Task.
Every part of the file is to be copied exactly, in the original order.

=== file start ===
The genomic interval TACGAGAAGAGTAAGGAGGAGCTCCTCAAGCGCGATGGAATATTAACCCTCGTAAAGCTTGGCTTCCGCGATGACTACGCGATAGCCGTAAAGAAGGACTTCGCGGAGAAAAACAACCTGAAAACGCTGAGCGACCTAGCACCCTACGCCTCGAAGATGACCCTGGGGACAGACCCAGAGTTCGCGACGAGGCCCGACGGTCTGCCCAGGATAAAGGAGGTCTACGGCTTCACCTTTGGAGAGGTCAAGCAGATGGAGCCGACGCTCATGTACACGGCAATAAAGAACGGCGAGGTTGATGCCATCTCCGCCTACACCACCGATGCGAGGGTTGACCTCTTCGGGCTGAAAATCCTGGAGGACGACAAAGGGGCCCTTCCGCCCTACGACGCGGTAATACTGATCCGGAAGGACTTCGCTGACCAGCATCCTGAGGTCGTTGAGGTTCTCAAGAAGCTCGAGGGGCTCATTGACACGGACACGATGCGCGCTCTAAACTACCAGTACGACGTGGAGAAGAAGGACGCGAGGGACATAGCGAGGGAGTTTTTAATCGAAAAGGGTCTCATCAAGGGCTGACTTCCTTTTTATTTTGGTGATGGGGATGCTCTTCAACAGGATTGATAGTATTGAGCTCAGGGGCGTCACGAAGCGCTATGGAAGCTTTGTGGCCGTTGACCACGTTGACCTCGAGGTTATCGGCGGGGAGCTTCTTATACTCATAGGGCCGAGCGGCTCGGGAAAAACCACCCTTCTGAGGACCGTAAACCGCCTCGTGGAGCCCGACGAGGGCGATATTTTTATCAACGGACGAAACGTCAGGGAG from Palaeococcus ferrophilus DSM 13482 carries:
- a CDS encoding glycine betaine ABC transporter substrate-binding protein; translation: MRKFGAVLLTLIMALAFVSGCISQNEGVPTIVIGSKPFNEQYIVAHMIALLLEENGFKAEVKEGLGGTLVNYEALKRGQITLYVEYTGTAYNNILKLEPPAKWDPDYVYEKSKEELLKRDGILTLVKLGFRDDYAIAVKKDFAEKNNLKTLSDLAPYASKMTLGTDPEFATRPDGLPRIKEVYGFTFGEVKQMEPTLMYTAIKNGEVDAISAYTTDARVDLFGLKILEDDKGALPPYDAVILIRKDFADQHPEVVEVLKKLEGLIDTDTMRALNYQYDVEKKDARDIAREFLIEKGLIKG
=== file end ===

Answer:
The genomic interval TACGAGAAGAGTAAGGAGGAGCTCCTCAAGCGCGATGGAATATTAACCCTCGTAAAGCTTGGCTTCCGCGATGACTACGCGATAGCCGTAAAGAAGGACTTCGCGGAGAAAAACAACCTGAAAACGCTGAGCGACCTAGCACCCTACGCCTCGAAGATGACCCTGGGGACAGACCCAGAGTTCGCGACGAGGCCCGACGGTCTGCCCAGGATAAAGGAGGTCTACGGCTTCACCTTTGGAGAGGTCAAGCAGATGGAGCCGACGCTCATGTACACGGCAATAAAGAACGGCGAGGTTGATGCCATCTCCGCCTACACCACCGATGCGAGGGTTGACCTCTTCGGGCTGAAAATCCTGGAGGACGACAAAGGGGCCCTTCCGCCCTACGACGCGGTAATACTGATCCGGAAGGACTTCGCTGACCAGCATCCTGAGGTCGTTGAGGTTCTCAAGAAGCTCGAGGGGCTCATTGACACGGACACGATGCGCGCTCTAAACTACCAGTACGACGTGGAGAAGAAGGACGCGAGGGACATAGCGAGGGAGTTTTTAATCGAAAAGGGTCTCATCAAGGGCTGACTTCCTTTTTATTTTGGTGATGGGGATGCTCTTCAACAGGATTGATAGTATTGAGCTCAGGGGCGTCACGAAGCGCTATGGAAGCTTTGTGGCCGTTGACCACGTTGACCTCGAGGTTATCGGCGGGGAGCTTCTTATACTCATAGGGCCGAGCGGCTCGGGAAAAACCACCCTTCTGAGGACCGTAAACCGCCTCGTGGAGCCCGACGAGGGCGATATTTTTATCAACGGACGAAACGTCAGGGAG from Palaeococcus ferrophilus DSM 13482 carries:
- a CDS encoding glycine betaine ABC transporter substrate-binding protein; translation: MRKFGAVLLTLIMALAFVSGCISQNEGVPTIVIGSKPFNEQYIVAHMIALLLEENGFKAEVKEGLGGTLVNYEALKRGQITLYVEYTGTAYNNILKLEPPAKWDPDYVYEKSKEELLKRDGILTLVKLGFRDDYAIAVKKDFAEKNNLKTLSDLAPYASKMTLGTDPEFATRPDGLPRIKEVYGFTFGEVKQMEPTLMYTAIKNGEVDAISAYTTDARVDLFGLKILEDDKGALPPYDAVILIRKDFADQHPEVVEVLKKLEGLIDTDTMRALNYQYDVEKKDARDIAREFLIEKGLIKG